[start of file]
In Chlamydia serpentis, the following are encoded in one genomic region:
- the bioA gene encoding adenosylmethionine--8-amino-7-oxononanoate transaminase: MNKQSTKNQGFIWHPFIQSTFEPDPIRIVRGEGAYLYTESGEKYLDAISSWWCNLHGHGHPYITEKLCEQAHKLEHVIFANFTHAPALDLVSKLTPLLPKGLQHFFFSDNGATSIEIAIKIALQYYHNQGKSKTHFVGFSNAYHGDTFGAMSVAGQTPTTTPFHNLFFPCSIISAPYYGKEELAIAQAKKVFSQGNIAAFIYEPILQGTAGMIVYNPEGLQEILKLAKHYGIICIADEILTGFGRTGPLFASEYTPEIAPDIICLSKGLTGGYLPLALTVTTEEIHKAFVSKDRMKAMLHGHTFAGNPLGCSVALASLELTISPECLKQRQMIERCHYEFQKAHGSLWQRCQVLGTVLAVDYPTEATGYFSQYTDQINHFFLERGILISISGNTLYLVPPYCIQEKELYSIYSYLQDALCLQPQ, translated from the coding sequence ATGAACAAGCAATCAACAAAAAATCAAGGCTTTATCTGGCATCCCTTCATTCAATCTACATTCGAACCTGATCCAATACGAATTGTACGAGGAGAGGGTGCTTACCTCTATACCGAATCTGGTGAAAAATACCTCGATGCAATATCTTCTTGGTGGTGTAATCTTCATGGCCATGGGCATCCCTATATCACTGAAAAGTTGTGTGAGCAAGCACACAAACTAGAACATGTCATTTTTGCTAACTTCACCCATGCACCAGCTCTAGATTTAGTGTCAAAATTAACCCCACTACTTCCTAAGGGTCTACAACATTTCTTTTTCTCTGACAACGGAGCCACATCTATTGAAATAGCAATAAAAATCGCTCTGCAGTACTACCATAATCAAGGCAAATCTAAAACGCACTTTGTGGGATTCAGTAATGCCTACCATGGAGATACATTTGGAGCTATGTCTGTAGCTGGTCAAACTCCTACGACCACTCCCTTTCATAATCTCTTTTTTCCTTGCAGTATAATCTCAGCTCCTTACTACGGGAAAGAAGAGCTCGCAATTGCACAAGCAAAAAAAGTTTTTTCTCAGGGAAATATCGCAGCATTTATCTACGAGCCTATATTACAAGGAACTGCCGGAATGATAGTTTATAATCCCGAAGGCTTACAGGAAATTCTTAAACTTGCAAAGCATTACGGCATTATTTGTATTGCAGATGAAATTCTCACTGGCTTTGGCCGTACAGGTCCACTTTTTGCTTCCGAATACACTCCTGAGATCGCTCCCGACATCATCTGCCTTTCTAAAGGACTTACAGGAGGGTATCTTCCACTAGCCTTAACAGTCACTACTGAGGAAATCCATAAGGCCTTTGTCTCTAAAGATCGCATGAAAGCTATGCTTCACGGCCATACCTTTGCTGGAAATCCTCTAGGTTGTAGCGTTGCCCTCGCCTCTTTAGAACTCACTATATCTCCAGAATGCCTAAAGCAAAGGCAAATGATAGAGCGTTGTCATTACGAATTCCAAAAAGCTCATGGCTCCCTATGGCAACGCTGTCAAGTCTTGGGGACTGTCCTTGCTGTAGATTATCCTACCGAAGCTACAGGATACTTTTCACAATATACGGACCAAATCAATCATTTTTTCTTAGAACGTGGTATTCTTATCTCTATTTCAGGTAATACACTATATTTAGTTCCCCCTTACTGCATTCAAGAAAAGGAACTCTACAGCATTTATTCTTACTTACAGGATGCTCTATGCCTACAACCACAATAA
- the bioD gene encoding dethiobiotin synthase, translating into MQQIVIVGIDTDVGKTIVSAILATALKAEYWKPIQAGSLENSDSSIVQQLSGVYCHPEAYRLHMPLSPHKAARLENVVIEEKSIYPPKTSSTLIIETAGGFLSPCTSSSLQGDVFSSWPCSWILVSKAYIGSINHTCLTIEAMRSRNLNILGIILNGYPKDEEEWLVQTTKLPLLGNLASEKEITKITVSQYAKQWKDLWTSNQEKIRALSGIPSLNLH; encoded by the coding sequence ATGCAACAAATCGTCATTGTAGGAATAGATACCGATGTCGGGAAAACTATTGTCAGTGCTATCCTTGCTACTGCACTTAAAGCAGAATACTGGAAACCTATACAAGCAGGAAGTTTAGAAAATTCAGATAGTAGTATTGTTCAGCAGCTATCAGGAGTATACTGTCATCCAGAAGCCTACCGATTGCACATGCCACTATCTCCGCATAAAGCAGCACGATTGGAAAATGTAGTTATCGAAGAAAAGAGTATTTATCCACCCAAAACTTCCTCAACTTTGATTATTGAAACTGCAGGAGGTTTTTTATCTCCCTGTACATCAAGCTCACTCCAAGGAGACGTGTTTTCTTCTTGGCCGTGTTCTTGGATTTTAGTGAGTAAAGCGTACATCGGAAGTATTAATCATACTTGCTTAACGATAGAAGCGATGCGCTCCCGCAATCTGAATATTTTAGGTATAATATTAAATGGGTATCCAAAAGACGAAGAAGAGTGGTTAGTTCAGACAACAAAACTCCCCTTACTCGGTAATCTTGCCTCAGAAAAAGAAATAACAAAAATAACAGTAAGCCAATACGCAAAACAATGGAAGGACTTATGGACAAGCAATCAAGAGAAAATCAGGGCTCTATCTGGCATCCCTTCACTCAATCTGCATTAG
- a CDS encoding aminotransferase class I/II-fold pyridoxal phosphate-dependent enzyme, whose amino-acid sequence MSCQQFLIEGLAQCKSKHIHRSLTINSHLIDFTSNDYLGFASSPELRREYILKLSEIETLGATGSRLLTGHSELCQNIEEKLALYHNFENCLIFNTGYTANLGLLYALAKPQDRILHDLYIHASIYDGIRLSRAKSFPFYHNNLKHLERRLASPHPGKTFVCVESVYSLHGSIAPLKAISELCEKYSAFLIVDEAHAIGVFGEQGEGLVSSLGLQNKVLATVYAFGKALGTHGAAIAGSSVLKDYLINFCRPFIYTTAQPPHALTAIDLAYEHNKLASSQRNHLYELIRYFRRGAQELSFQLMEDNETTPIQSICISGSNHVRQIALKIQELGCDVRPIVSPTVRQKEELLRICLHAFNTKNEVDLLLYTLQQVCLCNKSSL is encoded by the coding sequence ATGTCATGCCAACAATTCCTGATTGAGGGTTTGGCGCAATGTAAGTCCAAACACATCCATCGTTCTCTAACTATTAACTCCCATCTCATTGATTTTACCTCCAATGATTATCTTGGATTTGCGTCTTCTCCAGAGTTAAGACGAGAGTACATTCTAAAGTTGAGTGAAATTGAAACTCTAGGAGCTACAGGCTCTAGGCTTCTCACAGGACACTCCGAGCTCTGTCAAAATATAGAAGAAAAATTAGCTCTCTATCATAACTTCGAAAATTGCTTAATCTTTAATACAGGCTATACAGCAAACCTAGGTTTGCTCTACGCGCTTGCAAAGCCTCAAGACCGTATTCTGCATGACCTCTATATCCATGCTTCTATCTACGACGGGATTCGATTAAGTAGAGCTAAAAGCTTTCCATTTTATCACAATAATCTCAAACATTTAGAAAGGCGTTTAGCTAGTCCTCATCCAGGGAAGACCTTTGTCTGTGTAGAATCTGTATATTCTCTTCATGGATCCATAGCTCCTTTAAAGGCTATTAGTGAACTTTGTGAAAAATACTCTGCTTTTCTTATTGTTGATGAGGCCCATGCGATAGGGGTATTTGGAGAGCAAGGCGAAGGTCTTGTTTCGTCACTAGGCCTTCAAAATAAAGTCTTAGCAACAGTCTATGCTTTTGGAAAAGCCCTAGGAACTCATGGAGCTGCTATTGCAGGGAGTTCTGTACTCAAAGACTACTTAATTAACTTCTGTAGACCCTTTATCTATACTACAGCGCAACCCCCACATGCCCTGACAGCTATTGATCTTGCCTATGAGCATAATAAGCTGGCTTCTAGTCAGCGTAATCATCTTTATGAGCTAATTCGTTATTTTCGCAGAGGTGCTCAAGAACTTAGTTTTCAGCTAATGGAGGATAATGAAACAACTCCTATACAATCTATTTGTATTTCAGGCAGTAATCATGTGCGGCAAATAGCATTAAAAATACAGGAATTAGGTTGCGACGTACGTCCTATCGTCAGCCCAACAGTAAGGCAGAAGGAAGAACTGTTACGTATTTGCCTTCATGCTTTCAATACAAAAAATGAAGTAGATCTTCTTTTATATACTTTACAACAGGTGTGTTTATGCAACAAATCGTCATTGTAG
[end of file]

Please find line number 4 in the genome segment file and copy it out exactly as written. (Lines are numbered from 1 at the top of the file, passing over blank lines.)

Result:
- a CDS encoding aminotransferase class I/II-fold pyridoxal phosphate-dependent enzyme, whose amino-acid sequence MSCQQFLIEGLAQCKSKHIHRSLTINSHLIDFTSNDYLGFASSPELRREYILKLSEIETLGATGSRLLTGHSELCQNIEEKLALYHNFENCLIFNTGYTANLGLLYALAKPQDRILHDLYIHASIYDGIRLSRAKSFPFYHNNLKHLERRLASPHPGKTFVCVESVYSLHGSIAPLKAISELCEKYSAFLIVDEAHAIGVFGEQGEGLVSSLGLQNKVLATVYAFGKALGTHGAAIAGSSVLKDYLINFCRPFIYTTAQPPHALTAIDLAYEHNKLASSQRNHLYELIRYFRRGAQELSFQLMEDNETTPIQSICISGSNHVRQIALKIQELGCDVRPIVSPTVRQKEELLRICLHAFNTKNEVDLLLYTLQQVCLCNKSSL is encoded by the coding sequence ATGTCATGCCAACAATTCCTGATTGAGGGTTTGGCGCAATGTAAGTCCAAACACATCCATCGTTCTCTAACTATTAACTCCCATCTCATTGATTTTACCTCCAATGATTATCTTGGATTTGCGTCTTCTCCAGAGTTAAGACGAGAGTACATTCTAAAGTTGAGTGAAATTGAAACTCTAGGAGCTACAGGCTCTAGGCTTCTCACAGGACACTCCGAGCTCTGTCAAAATATAGAAGAAAAATTAGCTCTCTATCATAACTTCGAAAATTGCTTAATCTTTAATACAGGCTATACAGCAAACCTAGGTTTGCTCTACGCGCTTGCAAAGCCTCAAGACCGTATTCTGCATGACCTCTATATCCATGCTTCTATCTACGACGGGATTCGATTAAGTAGAGCTAAAAGCTTTCCATTTTATCACAATAATCTCAAACATTTAGAAAGGCGTTTAGCTAGTCCTCATCCAGGGAAGACCTTTGTCTGTGTAGAATCTGTATATTCTCTTCATGGATCCATAGCTCCTTTAAAGGCTATTAGTGAACTTTGTGAAAAATACTCTGCTTTTCTTATTGTTGATGAGGCCCATGCGATAGGGGTATTTGGAGAGCAAGGCGAAGGTCTTGTTTCGTCACTAGGCCTTCAAAATAAAGTCTTAGCAACAGTCTATGCTTTTGGAAAAGCCCTAGGAACTCATGGAGCTGCTATTGCAGGGAGTTCTGTACTCAAAGACTACTTAATTAACTTCTGTAGACCCTTTATCTATACTACAGCGCAACCCCCACATGCCCTGACAGCTATTGATCTTGCCTATGAGCATAATAAGCTGGCTTCTAGTCAGCGTAATCATCTTTATGAGCTAATTCGTTATTTTCGCAGAGGTGCTCAAGAACTTAGTTTTCAGCTAATGGAGGATAATGAAACAACTCCTATACAATCTATTTGTATTTCAGGCAGTAATCATGTGCGGCAAATAGCATTAAAAATACAGGAATTAGGTTGCGACGTACGTCCTATCGTCAGCCCAACAGTAAGGCAGAAGGAAGAACTGTTACGTATTTGCCTTCATGCTTTCAATACAAAAAATGAAGTAGATCTTCTTTTATATACTTTACAACAGGTGTGTTTATGCAACAAATCGTCATTGTAG